16 October 2007

It's just as well they have a good brand ...

I was talking to a couple of people last week about an e-commerce website. Rather, I was listening, they were complaining. One person had stopped using the site completely while the other customer had recently contacted the Help Desk in order to overcome a problem during the checkout process which prevented them from completing a purchase. In a few moments, the Help Desk had identified the cause, described it as "common" and straight away emailed a 2 page set of instructions for resetting the browser. Browser reset, the purchase went smoothly, but how many customers would have had the patience to work through a 2 page email to find the five lines that related to their set-up?

In manufacturing that kind of solution would be laughed at. If you know you have a problem in a process then you fix the process, you don't develop a work-around for the customers. If this site has a problem with cookies then it needs to redesign the way it uses them. Asking customers to follow a 2 page email and decipher which instructions relate to them can't be regarded as a good approach. And the site that is having these problems? Tesco. It's just as well that it has a good brand, because any normal e-commerce site wouldn't be able to sell much at all with this kind of defective functionality.

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12 October 2007

The power of reviews

Recently I bought a new electrical appliance. It came top in a (2 year old) Which consumer survey and they were completely unequivocal - it outperformed the brand leader by a healthy margin against virtually every criterion that they tested it against.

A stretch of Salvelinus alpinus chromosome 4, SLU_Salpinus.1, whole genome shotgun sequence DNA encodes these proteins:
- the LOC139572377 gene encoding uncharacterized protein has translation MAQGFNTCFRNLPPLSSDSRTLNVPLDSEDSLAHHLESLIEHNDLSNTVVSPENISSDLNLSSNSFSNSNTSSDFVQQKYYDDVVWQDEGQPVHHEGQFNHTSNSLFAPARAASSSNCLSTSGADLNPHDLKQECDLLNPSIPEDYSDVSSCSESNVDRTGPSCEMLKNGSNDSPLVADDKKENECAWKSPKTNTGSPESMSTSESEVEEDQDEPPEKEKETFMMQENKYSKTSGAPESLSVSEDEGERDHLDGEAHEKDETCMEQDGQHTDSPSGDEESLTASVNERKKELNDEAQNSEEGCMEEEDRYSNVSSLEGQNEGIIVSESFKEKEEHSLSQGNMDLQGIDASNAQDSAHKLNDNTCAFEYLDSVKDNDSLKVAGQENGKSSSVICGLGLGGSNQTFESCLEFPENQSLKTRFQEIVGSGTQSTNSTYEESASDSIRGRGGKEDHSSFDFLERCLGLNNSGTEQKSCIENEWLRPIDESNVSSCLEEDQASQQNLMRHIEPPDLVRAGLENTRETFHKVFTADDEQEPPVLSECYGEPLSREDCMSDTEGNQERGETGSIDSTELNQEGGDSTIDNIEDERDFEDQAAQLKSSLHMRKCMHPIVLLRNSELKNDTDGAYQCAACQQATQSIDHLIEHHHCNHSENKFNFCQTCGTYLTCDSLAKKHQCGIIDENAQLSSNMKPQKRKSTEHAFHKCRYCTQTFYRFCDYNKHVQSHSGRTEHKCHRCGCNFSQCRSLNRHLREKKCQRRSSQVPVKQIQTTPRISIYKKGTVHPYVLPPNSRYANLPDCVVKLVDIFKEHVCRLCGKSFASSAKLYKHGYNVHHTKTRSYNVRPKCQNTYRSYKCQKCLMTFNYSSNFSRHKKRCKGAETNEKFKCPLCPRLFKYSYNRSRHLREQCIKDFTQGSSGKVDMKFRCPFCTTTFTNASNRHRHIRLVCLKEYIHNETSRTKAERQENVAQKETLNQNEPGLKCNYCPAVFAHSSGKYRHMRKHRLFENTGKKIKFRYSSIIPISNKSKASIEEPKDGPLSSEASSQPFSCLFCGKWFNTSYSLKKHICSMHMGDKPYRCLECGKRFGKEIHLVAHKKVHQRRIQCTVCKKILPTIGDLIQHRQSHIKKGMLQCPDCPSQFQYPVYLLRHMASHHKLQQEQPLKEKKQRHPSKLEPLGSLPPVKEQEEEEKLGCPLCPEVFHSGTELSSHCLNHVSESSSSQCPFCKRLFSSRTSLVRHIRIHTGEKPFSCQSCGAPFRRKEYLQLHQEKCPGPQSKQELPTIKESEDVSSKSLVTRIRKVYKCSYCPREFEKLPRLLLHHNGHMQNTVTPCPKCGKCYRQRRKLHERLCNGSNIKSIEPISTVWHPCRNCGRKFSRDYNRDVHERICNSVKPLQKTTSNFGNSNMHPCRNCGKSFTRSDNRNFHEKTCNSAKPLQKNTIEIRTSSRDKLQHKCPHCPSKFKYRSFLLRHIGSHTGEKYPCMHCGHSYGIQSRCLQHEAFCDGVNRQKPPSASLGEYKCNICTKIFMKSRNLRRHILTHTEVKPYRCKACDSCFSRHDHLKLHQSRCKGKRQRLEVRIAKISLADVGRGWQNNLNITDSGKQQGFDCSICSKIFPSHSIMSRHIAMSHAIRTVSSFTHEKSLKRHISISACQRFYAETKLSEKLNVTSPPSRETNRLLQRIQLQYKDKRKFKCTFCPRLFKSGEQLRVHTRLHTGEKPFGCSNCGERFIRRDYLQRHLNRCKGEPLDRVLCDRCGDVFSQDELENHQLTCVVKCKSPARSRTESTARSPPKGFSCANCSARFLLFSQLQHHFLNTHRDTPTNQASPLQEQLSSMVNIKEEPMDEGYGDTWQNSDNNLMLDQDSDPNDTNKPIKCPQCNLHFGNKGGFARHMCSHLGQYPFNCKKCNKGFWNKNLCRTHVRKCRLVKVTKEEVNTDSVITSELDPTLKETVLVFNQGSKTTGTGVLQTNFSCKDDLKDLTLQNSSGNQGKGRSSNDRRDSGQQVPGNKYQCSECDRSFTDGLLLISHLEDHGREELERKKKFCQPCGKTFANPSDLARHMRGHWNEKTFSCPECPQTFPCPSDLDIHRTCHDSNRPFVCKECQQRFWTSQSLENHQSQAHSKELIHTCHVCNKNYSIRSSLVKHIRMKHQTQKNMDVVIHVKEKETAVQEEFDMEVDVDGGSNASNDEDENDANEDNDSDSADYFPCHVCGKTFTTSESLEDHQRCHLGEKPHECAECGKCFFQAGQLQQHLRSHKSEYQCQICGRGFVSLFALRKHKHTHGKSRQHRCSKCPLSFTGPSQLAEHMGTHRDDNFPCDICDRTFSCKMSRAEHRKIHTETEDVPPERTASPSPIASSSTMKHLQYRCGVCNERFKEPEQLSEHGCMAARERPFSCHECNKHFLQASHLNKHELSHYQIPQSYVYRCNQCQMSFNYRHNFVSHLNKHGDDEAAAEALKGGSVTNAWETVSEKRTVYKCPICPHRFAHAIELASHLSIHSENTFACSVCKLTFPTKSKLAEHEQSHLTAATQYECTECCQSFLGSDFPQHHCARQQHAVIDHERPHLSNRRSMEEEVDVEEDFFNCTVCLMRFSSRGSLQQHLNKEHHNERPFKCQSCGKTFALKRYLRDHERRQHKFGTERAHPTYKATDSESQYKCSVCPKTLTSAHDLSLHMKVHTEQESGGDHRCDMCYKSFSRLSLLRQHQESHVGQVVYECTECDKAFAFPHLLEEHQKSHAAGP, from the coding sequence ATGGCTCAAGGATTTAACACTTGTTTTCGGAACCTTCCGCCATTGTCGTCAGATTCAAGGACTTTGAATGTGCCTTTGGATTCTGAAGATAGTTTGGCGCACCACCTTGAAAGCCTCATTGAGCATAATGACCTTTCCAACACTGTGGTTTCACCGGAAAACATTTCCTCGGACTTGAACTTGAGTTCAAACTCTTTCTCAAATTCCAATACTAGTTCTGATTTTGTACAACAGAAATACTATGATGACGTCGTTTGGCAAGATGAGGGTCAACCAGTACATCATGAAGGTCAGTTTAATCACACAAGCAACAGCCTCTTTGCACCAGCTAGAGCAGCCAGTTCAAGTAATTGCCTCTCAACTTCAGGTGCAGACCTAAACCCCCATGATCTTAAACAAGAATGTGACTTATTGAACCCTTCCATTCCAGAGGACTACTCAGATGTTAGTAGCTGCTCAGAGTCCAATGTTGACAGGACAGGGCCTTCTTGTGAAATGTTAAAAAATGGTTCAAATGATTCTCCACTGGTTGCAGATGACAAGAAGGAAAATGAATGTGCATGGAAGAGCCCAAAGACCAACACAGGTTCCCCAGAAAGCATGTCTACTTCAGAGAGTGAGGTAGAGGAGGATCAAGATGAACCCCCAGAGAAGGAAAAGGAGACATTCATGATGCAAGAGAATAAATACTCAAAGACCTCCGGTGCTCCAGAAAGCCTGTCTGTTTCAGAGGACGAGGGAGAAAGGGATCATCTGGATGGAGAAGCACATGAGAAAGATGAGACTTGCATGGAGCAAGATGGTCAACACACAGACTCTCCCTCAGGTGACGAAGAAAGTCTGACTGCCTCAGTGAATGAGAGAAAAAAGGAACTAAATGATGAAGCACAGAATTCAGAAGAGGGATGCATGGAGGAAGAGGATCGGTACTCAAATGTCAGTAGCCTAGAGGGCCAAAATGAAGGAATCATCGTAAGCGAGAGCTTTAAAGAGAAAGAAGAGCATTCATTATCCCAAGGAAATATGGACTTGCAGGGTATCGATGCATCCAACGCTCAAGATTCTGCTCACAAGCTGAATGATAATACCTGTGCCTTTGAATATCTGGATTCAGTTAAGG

Next stop eBay. I saw the item on sale, placed my bid and won. So far, so good. I had seen an impressive review, decided what I had wanted to buy and got it at a great price. But then, the little green demon curiosity took hold and I Googled to see if there were any reviews other than the Which survey. There were, and I began to read ...

Disaster. The first few were unfailingly negative and said that the Which survey didn't know what it was talking about because it hadn't used the product over a sufficiently long period. I looked further afield to see whether these opinions were a flash in the pan or reflected the consistent mood in the market. Eventually I found some more recent reviews and they were unstinting in their praise of the product so I feel vindicated at last that I have made a decent choice.

This information is a potential problem for manufacturers. They need to be aware of what people are saying about their product because there is a risk that negative reviews will impact adversely on their sales. Perhaps their site should link to some of the positive reviews so that they take advantage of independent praise to help offset the effects of any negative press which may exist.